How parents can talk to kids about the Oxford High School shooting
Experts say there are ways parents can talk to their children about the tragedy.
LANSING, Mich. (WILX) - Ethan Crumbley, the 15-year-old boy accused of killing four people and wounding seven others, made his first court appearance Wednesday afternoon.
Crumbley was charged as an adult in connection with the fatal shooting Tuesday at Oxford High School. He was denied bond and will be held at the Oakland County Jail until his next court appearance. Four students were killed in the shooting and seven others -- including a teacher -- were wounded.
The teenager was arraigned on one charge of terrorism causing death, four counts of first-degree murder, seven counts of assault with intent to murder and 12 counts of possession of a firearm.
The shooting has shaken parents and students across Michigan. Experts said there are ways parents can talk to their children about the tragedy.
Rebecca Roberts is the parent of a student at East Lansing High School. She, like many other parents, is concerned about her child’s safety.
“It felt a little more real to us because it feels like those are our neighbors,” Roberts said. “It’s terrifying to think about. I sure hope I don’t have to experience that myself or that anyone around here has to.”
According to the National Center for School Safety, it’s important for parents to speak to their children about the shooting.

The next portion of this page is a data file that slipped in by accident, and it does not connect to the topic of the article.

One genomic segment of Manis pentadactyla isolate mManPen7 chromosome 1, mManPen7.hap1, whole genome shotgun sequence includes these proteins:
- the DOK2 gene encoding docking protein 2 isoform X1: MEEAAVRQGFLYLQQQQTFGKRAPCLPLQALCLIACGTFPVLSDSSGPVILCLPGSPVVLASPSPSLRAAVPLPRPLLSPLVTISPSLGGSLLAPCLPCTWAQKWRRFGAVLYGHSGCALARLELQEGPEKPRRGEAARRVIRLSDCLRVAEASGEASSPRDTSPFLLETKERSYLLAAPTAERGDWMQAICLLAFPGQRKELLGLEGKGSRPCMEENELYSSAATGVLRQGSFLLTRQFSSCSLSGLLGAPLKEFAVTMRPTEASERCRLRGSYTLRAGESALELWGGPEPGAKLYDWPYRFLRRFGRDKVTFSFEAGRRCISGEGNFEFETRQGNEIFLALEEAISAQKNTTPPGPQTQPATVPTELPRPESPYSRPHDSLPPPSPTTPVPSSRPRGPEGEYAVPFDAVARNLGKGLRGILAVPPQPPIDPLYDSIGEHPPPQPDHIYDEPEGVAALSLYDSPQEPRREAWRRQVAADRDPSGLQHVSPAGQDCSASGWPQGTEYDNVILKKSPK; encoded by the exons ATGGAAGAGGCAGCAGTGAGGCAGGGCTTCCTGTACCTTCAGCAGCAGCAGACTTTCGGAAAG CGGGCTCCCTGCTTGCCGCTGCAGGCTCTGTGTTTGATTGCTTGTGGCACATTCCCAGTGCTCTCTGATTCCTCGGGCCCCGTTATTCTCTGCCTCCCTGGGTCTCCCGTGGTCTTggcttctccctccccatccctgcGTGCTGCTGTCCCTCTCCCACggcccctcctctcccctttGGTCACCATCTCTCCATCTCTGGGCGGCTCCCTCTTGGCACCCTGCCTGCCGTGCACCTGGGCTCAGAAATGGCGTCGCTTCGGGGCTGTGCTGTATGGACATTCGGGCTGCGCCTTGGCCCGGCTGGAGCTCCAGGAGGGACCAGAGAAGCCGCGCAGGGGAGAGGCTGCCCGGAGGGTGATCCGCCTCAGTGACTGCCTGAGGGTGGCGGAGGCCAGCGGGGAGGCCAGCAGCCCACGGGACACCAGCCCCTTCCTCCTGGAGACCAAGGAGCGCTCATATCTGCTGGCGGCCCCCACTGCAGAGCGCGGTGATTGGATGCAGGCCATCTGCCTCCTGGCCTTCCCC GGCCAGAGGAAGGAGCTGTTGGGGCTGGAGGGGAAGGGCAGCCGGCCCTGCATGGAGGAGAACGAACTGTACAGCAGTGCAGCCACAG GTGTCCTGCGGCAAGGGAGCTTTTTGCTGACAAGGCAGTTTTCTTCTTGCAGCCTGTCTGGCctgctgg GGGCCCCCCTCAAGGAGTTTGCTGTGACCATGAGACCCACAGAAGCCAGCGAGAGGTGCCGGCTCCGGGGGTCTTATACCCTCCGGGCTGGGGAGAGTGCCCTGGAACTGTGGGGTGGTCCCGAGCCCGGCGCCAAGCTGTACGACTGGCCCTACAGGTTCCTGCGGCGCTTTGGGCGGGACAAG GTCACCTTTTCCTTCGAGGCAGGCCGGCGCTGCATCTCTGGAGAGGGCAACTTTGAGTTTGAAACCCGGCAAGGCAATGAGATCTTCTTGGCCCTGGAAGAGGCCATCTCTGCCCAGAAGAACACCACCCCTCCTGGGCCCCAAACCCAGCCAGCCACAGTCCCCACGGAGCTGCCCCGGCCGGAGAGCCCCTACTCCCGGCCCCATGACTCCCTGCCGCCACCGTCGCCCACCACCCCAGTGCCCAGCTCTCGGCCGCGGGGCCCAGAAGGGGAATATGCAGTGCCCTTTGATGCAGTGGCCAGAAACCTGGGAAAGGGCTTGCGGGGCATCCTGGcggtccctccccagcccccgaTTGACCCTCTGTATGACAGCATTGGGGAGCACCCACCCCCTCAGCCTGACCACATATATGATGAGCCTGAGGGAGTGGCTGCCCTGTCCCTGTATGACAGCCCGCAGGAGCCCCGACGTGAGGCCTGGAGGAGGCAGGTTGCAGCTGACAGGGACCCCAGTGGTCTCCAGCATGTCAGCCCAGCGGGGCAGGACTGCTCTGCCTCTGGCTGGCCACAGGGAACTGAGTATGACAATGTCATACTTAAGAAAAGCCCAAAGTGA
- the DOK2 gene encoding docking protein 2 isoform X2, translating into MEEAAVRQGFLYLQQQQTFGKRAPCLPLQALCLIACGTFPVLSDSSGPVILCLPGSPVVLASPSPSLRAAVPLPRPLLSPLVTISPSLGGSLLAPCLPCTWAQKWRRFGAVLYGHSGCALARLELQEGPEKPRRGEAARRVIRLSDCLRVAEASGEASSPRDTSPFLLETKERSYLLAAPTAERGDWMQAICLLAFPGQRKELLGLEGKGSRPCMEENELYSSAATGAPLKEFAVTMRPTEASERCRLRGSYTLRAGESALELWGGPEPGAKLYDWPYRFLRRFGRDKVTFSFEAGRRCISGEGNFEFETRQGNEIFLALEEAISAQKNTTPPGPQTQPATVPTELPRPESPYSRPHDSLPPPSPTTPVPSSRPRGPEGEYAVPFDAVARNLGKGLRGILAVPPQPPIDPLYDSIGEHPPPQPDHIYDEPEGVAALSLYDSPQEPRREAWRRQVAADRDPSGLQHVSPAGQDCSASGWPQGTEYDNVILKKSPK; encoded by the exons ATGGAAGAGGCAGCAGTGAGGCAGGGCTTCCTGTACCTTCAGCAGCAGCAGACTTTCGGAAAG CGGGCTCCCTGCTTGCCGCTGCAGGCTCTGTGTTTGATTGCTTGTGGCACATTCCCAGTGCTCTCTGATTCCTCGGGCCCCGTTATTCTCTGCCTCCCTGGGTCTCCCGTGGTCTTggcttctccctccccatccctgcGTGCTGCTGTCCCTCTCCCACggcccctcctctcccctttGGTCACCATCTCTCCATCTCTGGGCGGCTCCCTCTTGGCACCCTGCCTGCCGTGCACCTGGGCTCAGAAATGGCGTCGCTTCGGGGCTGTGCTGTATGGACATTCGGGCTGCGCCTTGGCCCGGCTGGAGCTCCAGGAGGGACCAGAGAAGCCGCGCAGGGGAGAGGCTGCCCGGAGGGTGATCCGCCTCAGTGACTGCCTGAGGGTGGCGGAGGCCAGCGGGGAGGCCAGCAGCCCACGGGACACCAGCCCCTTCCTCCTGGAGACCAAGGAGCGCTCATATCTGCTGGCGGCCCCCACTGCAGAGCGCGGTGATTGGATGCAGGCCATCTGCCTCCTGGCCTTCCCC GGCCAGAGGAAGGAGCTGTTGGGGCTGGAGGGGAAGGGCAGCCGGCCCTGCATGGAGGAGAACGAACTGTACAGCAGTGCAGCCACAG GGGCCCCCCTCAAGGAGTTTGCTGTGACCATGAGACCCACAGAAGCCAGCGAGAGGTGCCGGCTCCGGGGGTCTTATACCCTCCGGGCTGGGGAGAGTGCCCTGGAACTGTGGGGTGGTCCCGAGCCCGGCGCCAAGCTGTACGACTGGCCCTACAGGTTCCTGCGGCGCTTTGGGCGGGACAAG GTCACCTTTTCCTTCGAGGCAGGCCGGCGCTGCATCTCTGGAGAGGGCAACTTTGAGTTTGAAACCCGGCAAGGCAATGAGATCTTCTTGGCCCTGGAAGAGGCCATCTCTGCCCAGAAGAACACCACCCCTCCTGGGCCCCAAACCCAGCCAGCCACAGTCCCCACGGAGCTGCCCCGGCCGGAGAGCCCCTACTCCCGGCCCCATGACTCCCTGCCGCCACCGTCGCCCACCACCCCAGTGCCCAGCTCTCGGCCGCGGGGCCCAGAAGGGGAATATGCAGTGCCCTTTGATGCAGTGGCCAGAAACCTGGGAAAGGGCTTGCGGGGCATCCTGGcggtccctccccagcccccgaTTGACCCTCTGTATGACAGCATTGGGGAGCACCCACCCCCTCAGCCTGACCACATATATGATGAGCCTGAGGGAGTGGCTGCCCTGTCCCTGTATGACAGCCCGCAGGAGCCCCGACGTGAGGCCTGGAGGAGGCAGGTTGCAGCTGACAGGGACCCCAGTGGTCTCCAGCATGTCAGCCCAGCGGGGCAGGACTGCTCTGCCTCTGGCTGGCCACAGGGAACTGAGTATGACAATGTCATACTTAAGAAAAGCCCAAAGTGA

“Parents remind their children schools are generally a safe place,” said Chris Melde, with National Center for School Safety. “And there’s people there that love them and are looking out for their well-being.”
Melde, a professor at Michigan State University, said it doesn’t matter how old your student is, the conversation should be the same.
“Right now is a time when we should really stress students being honest,” Melde said. “Both in the response to this tragedy, if they need help, if the are feeling anxious.”
Melde said if parents have questions about how schools are keeping students safe, they should contact their child’s school.
Safety experts said the best thing to do is to create an environment where students feel comfortable talking about serious issues.
Kathryn Watkins has two children in Hillsdale Community Schools district. She said she wants to see something done to keep her children safe.
“It makes you wonder when enough is enough,” Watkins said. “This isn’t the first time I’ve had these emotions either. This is a recurring thing that keeps happening.”
Melde said there are thing schools can do to increase security without spending money.
“Maintaining a positive school climate, which really involves students, teachers, principals and staff trusting each other,” Melde said. “These are every day instances at school that sometimes can intensify if they’re not done quickly.”
The state of Michigan has an anonymous tip reporting program for students called OK2SAY. The program directs tips to the schools and many times, only parents need to intervene.
Annual reports from OK2SAY suggest that most of the time, school leaders were unaware of the problems being reported. If you see something you feel should be reported, call 855-565-2729, text 652729, email OK2SAY@mi.gov or download the OK2Say app.
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